That is a prototype use case where using the Criteria API is wrong.

    After thinking about it for while, I have to disagree.

    Consider the following implementation of GetSensitiveUserDataQuery:

    String select = "<select_stuff_goes_here>";
    select += " WHERE <clause_that_never_gives_results>";
    if (criteria.exist()) {
    select += " OR (" + criteria.toSQLtring() + ")";
    }
    return select;

    That would fix the problem at hand. Although I grant that it is not the best possible solution.
  • ¯\(°_o)/¯ I DUNNO LOL 2013-02-04 09:15
    Often it could be traced back to forgetting the Important Special <!-- as in Education --> Code
    FTFY.

    Also, it looks like it will allow anyone who is not an employee to see everything, too.
  • StupidTheKid 2013-02-04 09:15
    PG4:
    justsomedudette:
    Thanks, now I have saxophones stuck in my head.


    I got that heavy, heavy monster sound in mine


    Well, it is the nuttsiest sound around.
  • ObiWayneKenobi 2013-02-04 09:20
    Unless I'm missing something, if a user ID is required (which you kind of need to assume in a method called GetSensitiveData that requires a logged-in user) then you should probably throw an exception if there isn't any user ID, or else use something like the NULL OBJECT pattern to have a sensible default (e.g. empty string or similar that will return 0 rows).
  • faoileag 2013-02-04 09:26
    ¯\(°_o)/¯ I DUNNO LOL:
    Also, it looks like it will allow anyone who is not an employee to see everything, too.

    So let's hope the author of the request class' getUser() method didn't know about "programming to an interface" - or at least didn't do it :-)
  • TG 2013-02-04 09:29
    Simplest solution would be to use an IN clause, with a default of an empty list, and if there is a user specified, add them to that list.

    Criteria criteria = new Critera();
    List<Employee> toShow = Lists.newArrayList();
    if (requestUser != null)
    {
    if (requestUser instanceof Employee)
    {
    Employee employee = (Employee) requestUser;
    toShow.add(employee);
    }
    }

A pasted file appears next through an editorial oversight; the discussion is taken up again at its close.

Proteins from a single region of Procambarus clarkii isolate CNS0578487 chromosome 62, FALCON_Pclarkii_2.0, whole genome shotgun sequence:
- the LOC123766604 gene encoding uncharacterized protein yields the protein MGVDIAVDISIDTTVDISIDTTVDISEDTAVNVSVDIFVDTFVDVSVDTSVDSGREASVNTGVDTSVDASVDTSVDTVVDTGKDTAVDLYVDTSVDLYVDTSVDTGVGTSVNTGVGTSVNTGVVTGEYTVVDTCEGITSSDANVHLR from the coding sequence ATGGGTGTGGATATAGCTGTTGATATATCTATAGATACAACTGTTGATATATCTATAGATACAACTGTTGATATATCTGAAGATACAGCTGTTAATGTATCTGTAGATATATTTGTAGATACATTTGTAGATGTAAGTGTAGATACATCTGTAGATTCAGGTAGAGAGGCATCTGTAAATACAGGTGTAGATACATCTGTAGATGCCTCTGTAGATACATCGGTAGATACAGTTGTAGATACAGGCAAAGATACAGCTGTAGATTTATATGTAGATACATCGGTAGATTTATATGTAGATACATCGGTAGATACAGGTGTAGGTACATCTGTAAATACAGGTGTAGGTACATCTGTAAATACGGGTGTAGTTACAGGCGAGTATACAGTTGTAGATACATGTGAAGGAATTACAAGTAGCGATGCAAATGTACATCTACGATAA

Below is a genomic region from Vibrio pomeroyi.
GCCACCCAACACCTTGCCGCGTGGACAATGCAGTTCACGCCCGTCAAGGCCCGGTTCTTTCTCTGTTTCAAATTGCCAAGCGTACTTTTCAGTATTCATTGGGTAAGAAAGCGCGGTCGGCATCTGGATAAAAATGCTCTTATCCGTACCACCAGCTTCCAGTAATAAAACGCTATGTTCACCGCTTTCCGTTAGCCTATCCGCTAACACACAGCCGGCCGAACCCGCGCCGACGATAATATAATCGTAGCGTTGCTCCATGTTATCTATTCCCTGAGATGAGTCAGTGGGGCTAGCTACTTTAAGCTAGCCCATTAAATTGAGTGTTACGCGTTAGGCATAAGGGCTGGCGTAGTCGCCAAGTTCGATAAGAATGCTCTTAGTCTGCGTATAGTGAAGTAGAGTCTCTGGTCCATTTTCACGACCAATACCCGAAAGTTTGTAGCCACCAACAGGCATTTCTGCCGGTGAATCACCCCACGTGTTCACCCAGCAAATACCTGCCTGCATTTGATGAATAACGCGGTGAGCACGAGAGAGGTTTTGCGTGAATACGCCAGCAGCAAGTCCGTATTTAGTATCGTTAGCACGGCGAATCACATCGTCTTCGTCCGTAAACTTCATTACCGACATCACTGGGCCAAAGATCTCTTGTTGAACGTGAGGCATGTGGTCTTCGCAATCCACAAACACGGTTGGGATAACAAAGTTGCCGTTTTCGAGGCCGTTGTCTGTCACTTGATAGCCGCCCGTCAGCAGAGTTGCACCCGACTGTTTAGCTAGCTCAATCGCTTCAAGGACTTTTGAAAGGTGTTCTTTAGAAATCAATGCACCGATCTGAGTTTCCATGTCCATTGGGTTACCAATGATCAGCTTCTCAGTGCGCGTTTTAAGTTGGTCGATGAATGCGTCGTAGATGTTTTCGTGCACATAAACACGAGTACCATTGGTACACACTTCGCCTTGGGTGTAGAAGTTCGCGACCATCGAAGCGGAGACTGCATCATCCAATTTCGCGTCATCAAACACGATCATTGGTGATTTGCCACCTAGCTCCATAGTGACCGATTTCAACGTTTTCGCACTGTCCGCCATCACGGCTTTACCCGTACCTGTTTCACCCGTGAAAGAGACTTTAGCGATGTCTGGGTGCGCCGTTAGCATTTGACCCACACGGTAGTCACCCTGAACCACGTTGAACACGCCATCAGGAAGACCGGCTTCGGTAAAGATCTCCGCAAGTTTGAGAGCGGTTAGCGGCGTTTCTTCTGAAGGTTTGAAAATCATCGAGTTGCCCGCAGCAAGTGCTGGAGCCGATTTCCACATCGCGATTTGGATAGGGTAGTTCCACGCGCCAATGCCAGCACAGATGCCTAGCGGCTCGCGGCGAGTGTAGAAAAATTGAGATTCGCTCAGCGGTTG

criteria.add(Restrictions.in("partner", toShow));
    return GetSensitiveUserDataQuery(criteria);
  • XXXXXX 2013-02-04 09:53
    Hans's code isn't the problem. The problem is the reporting service.

    Why couldn't any jackass just skip the app and call the report service without any authentication?

    The reporting server is letting anyone without authentication see tons of private data.

    No props to Hans, but he's not the biggest wart on this buttcheek.
  • Destman 2013-02-04 09:54
    FAIL! If toShow is empty, it will still return info on ALL employees. You'd have to check if toShow is empty first and not run the query if it is.
  • Paul Neumann 2013-02-04 09:55
    At my code we could simply use the "nonuser" user account and post all transactions to the "unaccounted" account.
  • dgvid 2013-02-04 09:58
    justsomedudette:
    Thanks, now I have saxophones stuck in my head.

    Yeah, well, welcome to the house of fun.
  • faoileag 2013-02-04 10:02
    Destman:
    If toShow is empty, it will still return info on ALL employees.

    Not on mysql, it doesn't. "SELECT ...WHERE partner IN ();" throws an error on attempted execution.
  • Jack 2013-02-04 10:11
    faoileag:
    Jack:
    if (requestUser == null) {
    requestUser = 'xsmith';
    }

    requestUser is not an instance of String, it's an instance of User

    The correct line would therefore have to be something like:
    requestUser = new User('some_dummy_name');
    So you're telling me somebody put a lot of effort into inventing a language and a programming paradigm where you can read the value of something, but you can't write the value of that same something using mirror image syntax?

    I thought OOP was supposed to conceal the details of the implementation, and only expose an interface where you get and set values and the class takes care of figuring out how to make that happen.
  • Andrew 2013-02-04 10:11
    TRWTF is not using the proper singularization, "criterion", amirite?
  • Destman 2013-02-04 10:14
    faoileag:
    Destman:
    If toShow is empty, it will still return info on ALL employees.

    Not on mysql, it doesn't. "SELECT ...WHERE partner IN ();" throws an error on attempted execution.


    Which is why the SQL code generated would omit the filter altogether, to avoid an error... and then would return the whole list :)
  • faoileag 2013-02-04 10:25
    Jack:
    faoileag:
    Jack:
    if (requestUser == null) {
    requestUser = 'xsmith';
    }